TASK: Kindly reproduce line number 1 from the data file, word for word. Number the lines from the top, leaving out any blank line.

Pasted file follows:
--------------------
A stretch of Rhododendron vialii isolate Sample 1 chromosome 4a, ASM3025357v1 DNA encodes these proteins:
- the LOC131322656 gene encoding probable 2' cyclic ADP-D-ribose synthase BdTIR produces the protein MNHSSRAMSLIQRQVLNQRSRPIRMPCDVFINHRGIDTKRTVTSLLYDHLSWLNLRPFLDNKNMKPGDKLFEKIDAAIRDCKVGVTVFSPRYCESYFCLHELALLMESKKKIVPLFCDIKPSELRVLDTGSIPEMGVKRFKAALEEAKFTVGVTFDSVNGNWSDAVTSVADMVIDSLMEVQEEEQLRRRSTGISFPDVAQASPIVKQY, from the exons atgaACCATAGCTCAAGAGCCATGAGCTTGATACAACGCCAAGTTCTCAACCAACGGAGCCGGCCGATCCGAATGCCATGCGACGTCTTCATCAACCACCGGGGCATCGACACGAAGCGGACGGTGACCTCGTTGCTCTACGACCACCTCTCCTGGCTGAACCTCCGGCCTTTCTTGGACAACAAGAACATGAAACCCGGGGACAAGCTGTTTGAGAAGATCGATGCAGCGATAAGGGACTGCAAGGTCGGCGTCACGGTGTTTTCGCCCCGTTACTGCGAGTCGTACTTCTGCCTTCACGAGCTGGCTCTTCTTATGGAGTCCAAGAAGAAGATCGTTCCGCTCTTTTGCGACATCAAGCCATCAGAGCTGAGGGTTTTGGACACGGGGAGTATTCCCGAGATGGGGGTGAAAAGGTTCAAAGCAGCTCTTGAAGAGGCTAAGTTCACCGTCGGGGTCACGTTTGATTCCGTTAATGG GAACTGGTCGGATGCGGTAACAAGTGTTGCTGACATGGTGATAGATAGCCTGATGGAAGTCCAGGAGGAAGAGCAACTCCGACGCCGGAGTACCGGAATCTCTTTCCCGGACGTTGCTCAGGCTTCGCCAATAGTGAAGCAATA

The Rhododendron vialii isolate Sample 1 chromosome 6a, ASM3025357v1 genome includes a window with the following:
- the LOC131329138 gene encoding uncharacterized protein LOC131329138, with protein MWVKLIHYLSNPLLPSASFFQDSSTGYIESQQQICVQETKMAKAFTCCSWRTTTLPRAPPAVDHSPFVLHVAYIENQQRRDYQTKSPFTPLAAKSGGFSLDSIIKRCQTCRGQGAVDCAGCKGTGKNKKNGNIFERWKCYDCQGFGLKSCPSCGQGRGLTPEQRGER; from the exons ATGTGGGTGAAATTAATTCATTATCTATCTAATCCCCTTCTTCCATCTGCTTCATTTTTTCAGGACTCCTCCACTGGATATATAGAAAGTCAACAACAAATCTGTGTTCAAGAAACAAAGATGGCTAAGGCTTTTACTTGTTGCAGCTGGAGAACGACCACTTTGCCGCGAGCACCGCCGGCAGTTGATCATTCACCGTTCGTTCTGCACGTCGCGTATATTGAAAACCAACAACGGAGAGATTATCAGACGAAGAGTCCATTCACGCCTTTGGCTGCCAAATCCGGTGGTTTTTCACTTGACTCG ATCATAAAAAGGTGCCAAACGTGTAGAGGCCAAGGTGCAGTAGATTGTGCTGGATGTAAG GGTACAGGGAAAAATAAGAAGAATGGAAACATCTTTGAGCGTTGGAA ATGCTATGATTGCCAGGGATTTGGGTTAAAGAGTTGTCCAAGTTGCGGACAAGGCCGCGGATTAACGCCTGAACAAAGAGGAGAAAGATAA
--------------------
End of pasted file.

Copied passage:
A stretch of Rhododendron vialii isolate Sample 1 chromosome 4a, ASM3025357v1 DNA encodes these proteins: